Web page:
You may be the hero of your own movie, but in everyone else's you are nothing but an extra. You appear and flash on their screen for a instant, and then you're gone forever.

No one cares about you. And that thought is liberating. It allows you to expose yourself and fail miserably without any fear.









Business lessons πŸ“•

A few of the business lessons I've learnt this year.





1. Attracting competition 🀺


Another downside, you might say, of exposing yourself is attracting more competition.

Up until this time, my only experience competing was fighting in Muay Thai and kick boxing.

Sadly, that's the definition of a zero-sum game. One person wins. Another person loses. By design.

Often in humiliating fashion. You could get knocked out in front of your girlfriend or your mother, for example.

I was wired to avoid competition at all costs.

However, whether I liked it or not, I had entered a crowded market. I already had competitors while entering, and to make matters worse, people had started building super similar products to mine.

I ended up having severe anxiety again.

I felt like they were stealing food from my plate. I felt like they were blocking my way to financial freedom.

As time went on, however, I started realizing that competition has very little effect on your potential.

More on that later.

The internet is big enough. Just keep going.



2. Competition is not scary βš”οΈ


Another thing I learned this year is that competition is not as simple as having a similar product.

It's a combination of four things.

The product. The target customer. The distribution channel. And the positioning.

Unless all four perfectly overlap, you aren't really competing.

And even if they all do overlap, what are the odds of your marketing efforts overlapping, so much, so consistently, that you start losing customers to a competitor?

And how many customers could you lose? Enough to lose your sleep? Enough to shut you down? Enough to slow you down substantially? I highly doubt it.

99 times of of 100, your customers aren't even aware of your competitors. Only you're stressing about them so badly.

You are most probably competing with their time, manual labor, boredom and an excel sheet. Not the people you think of as your competitors.

And even if you were to be outcompeted so badly, you can always escape competition by merely changing one of the above.



3. Escaping competition πŸ’«


Unknowingly, somewhere in June, I escaped all competition and took CyberLeads to new heights.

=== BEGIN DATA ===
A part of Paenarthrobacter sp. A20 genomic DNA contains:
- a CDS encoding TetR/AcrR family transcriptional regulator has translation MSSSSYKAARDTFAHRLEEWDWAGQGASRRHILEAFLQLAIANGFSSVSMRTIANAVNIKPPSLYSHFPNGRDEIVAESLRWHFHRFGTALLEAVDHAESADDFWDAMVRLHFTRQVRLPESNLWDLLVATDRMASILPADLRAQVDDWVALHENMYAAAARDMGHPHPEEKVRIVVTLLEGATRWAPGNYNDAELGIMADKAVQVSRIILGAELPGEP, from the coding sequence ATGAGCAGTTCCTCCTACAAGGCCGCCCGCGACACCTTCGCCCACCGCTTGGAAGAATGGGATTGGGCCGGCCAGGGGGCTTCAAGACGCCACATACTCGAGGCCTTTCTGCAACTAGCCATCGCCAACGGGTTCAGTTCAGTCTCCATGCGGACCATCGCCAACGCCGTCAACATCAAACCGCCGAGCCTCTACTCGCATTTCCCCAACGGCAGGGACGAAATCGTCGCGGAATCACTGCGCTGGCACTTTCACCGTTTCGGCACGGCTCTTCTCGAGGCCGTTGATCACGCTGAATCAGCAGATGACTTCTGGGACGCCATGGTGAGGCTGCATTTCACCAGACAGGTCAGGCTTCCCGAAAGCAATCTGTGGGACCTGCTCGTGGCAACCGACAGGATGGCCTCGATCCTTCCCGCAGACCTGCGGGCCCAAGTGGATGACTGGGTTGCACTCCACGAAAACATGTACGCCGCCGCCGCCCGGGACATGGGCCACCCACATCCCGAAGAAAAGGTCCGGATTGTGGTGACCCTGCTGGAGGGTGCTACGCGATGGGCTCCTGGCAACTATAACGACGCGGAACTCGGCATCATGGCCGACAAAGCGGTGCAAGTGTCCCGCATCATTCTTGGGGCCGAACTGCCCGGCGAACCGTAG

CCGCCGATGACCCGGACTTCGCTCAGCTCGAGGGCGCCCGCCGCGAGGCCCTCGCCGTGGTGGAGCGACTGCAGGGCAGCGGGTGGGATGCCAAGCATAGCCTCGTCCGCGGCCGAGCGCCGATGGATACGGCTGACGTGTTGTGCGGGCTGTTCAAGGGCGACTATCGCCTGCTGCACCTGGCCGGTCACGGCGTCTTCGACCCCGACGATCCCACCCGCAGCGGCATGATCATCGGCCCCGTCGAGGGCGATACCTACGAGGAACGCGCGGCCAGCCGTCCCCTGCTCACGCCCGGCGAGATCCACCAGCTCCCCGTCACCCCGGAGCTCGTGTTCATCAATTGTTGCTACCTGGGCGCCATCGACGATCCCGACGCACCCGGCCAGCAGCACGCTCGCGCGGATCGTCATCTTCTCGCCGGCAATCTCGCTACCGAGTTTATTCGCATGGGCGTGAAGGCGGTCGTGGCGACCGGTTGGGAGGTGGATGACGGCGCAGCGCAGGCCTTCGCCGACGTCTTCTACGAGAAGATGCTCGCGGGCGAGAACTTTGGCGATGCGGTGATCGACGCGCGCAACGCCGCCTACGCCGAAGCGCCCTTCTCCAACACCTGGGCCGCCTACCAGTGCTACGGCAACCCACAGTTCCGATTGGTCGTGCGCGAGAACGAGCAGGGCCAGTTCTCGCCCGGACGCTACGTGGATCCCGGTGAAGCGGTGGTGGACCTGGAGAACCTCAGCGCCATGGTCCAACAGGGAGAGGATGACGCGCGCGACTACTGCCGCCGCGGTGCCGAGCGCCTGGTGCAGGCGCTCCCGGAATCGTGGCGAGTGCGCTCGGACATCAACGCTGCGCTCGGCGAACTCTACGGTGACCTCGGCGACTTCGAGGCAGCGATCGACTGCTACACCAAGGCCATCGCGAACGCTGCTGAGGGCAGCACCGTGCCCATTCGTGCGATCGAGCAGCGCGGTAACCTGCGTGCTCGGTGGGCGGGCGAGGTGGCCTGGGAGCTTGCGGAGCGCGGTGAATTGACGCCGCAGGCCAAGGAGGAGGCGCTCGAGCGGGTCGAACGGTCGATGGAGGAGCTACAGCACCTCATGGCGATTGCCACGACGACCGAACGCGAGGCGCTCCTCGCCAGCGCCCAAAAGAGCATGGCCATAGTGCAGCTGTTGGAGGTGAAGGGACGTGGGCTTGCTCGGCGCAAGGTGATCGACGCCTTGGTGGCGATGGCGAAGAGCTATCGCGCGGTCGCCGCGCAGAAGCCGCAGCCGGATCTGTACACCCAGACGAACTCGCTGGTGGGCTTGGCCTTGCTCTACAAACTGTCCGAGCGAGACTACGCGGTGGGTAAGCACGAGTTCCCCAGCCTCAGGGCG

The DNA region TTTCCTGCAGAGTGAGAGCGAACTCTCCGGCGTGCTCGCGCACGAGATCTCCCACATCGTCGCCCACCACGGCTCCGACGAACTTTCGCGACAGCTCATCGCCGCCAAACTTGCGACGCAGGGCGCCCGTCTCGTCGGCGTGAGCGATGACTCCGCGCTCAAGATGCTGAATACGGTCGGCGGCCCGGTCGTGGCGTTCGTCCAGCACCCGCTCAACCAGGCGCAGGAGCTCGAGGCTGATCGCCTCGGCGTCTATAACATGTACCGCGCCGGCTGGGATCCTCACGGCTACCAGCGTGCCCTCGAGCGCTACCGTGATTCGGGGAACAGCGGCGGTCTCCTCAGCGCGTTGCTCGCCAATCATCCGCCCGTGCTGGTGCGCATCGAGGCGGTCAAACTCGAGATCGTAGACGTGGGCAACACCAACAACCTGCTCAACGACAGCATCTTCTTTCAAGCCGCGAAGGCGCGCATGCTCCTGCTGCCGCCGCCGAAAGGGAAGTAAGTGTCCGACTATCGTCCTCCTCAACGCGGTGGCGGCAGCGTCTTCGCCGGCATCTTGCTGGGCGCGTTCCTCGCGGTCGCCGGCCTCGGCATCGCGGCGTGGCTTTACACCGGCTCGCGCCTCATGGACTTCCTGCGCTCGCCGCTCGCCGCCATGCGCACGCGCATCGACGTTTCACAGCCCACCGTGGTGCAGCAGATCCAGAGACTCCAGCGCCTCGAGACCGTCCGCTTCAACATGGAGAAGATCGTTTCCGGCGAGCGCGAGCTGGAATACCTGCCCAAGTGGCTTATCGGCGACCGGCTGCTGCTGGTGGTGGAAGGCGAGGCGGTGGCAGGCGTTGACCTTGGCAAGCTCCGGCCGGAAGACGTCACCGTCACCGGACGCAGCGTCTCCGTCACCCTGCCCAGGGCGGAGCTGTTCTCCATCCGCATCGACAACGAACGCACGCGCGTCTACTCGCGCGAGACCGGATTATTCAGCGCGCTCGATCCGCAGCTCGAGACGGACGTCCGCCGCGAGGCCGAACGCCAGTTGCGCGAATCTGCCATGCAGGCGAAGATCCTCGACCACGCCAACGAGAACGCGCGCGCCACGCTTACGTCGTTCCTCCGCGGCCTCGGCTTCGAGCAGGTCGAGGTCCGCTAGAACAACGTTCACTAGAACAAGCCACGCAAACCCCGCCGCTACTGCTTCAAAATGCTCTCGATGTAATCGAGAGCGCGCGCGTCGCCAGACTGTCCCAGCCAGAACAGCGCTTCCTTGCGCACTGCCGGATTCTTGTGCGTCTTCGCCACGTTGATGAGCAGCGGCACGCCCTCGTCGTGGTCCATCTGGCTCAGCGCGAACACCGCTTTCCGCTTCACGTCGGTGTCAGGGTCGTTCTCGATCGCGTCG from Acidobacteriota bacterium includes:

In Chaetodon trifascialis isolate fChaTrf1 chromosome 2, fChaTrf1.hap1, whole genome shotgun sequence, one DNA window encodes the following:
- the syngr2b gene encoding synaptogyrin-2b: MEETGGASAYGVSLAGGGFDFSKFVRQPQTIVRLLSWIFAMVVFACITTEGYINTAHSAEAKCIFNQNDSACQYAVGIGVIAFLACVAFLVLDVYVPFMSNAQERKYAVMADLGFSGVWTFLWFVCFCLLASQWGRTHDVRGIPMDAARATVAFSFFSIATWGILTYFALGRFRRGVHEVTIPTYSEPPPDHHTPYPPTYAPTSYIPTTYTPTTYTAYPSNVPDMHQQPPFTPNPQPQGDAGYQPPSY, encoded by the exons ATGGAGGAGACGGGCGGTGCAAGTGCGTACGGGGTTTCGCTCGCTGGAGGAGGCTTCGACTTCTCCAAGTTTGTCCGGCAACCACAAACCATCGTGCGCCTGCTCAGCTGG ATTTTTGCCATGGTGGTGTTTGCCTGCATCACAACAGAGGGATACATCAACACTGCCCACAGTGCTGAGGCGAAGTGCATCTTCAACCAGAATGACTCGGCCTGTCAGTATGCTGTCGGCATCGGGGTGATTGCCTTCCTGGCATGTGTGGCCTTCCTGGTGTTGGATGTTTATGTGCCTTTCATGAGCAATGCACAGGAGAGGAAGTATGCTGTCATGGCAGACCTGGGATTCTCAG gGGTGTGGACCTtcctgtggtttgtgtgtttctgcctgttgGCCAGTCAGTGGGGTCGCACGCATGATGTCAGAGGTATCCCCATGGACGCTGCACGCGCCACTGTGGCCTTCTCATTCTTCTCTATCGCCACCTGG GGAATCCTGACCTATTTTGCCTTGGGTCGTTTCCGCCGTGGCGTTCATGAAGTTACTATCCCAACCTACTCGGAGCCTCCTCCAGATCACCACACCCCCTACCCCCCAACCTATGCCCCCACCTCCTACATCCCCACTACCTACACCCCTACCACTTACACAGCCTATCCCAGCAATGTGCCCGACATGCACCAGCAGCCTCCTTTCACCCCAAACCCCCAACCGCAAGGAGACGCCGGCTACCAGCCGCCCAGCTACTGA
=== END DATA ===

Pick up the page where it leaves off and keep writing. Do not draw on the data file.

I didn't outcompete anyone. And I didn't change my product either.

Initially, I just changed the tagline on my landing page, specifying that my product is for digital agencies.

I wanted to position myself differently. And I decided to niche down.

The reason was because my most successful customers were agencies and I wanted to focus on them and deliver more value.

Little did I know that I escaped all competition.

After niching down, I was able to develop unique, specific features that no one else had. Initially, however, I just changed the wording on the website.

And that's the point. You don't have to be crazy different at first. Just a tiny bit.

In my anecdotal experience, design and features are overrated.

Positioning is the easiest and biggest lever you can pull. And it can all start by tweaking the copy.

Worst case scenario, it doesn't work out and you revert.

Best case scenario, you escape competition, narrow your focus, and shine.



4. Following recipes 🍜


Once again, positioning myself was a matter of trial and error. I tried five different variations.

People started asking for my advice.

"What?! Me? I have no fucking idea what I'm doing."

Giving advice is super dangerous. It is highly contextual and our experience is anecdotal.

Looking back, everything can make sense. And luck can be confused with skill, and vice versa.

Luckily for me, I have my daily blog. I can send people there, or revisit it and remind myself of how lost I was.

I have caught myself giving advice as if I know what's up, but I try to avoid it.

The problem is that we love following step by step guides. We are always looking for recipes.

"Ok, so I'll do this, and then that will happen."

We hate to admit that the world is chaotic and the results may not be in our hands.

I've never found a step by step guide that has worked for me out of the box.

And I've never had a competitor copy me and have success. Every single one of them quit after a few weeks or months.

They built identical products. They tried the same distribution channels. They studied my revenue numbers. They read my blog. They even started speaking and writing in a similar way.

But every single one of them failed. Why? I don't know. Maybe the stars didn't align for them. Maybe it's not "the one". Who knows.

You can't follow recipes and expect the perfect results. Mastery and success are in the nuances.



5. Traction or death 🏎 πŸ’€


I always used to think that having "product-market-fit" was everything. From there on, everything would be easy.

Now I disagree. It's missing the most crucial part of the equation. Distribution.

Want an idea with the notorious product market fit? Here are a few. Don't worry, I'll give them to you for free.

A competitor to Notion. Airtable. Webflow. Jira. Salesforce. Slack. The list goes on and on.

Basically every single company that is doing great, is making a lot of money and is not in a winner take all market.